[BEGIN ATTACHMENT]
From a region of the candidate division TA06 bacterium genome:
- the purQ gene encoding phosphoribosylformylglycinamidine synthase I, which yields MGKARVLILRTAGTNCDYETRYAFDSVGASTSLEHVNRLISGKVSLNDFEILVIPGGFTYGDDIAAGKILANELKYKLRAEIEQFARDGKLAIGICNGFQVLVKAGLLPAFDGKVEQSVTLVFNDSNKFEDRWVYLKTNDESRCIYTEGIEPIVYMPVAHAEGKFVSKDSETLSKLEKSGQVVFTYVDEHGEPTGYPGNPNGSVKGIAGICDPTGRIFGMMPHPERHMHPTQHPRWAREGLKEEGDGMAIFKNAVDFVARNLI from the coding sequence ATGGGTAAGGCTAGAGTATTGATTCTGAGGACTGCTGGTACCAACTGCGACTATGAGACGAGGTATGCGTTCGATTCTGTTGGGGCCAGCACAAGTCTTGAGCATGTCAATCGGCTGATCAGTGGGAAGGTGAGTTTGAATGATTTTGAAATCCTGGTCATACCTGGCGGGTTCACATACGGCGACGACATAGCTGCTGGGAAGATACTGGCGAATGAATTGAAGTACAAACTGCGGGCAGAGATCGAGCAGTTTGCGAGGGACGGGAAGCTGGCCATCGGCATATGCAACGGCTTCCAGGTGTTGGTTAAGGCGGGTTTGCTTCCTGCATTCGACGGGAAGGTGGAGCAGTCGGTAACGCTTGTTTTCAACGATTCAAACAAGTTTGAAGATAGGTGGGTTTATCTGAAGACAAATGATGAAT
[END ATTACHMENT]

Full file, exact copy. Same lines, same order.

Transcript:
From a region of the candidate division TA06 bacterium genome:
- the purQ gene encoding phosphoribosylformylglycinamidine synthase I, which yields MGKARVLILRTAGTNCDYETRYAFDSVGASTSLEHVNRLISGKVSLNDFEILVIPGGFTYGDDIAAGKILANELKYKLRAEIEQFARDGKLAIGICNGFQVLVKAGLLPAFDGKVEQSVTLVFNDSNKFEDRWVYLKTNDESRCIYTEGIEPIVYMPVAHAEGKFVSKDSETLSKLEKSGQVVFTYVDEHGEPTGYPGNPNGSVKGIAGICDPTGRIFGMMPHPERHMHPTQHPRWAREGLKEEGDGMAIFKNAVDFVARNLI from the coding sequence ATGGGTAAGGCTAGAGTATTGATTCTGAGGACTGCTGGTACCAACTGCGACTATGAGACGAGGTATGCGTTCGATTCTGTTGGGGCCAGCACAAGTCTTGAGCATGTCAATCGGCTGATCAGTGGGAAGGTGAGTTTGAATGATTTTGAAATCCTGGTCATACCTGGCGGGTTCACATACGGCGACGACATAGCTGCTGGGAAGATACTGGCGAATGAATTGAAGTACAAACTGCGGGCAGAGATCGAGCAGTTTGCGAGGGACGGGAAGCTGGCCATCGGCATATGCAACGGCTTCCAGGTGTTGGTTAAGGCGGGTTTGCTTCCTGCATTCGACGGGAAGGTGGAGCAGTCGGTAACGCTTGTTTTCAACGATTCAAACAAGTTTGAAGATAGGTGGGTTTATCTGAAGACAAATGATGAAT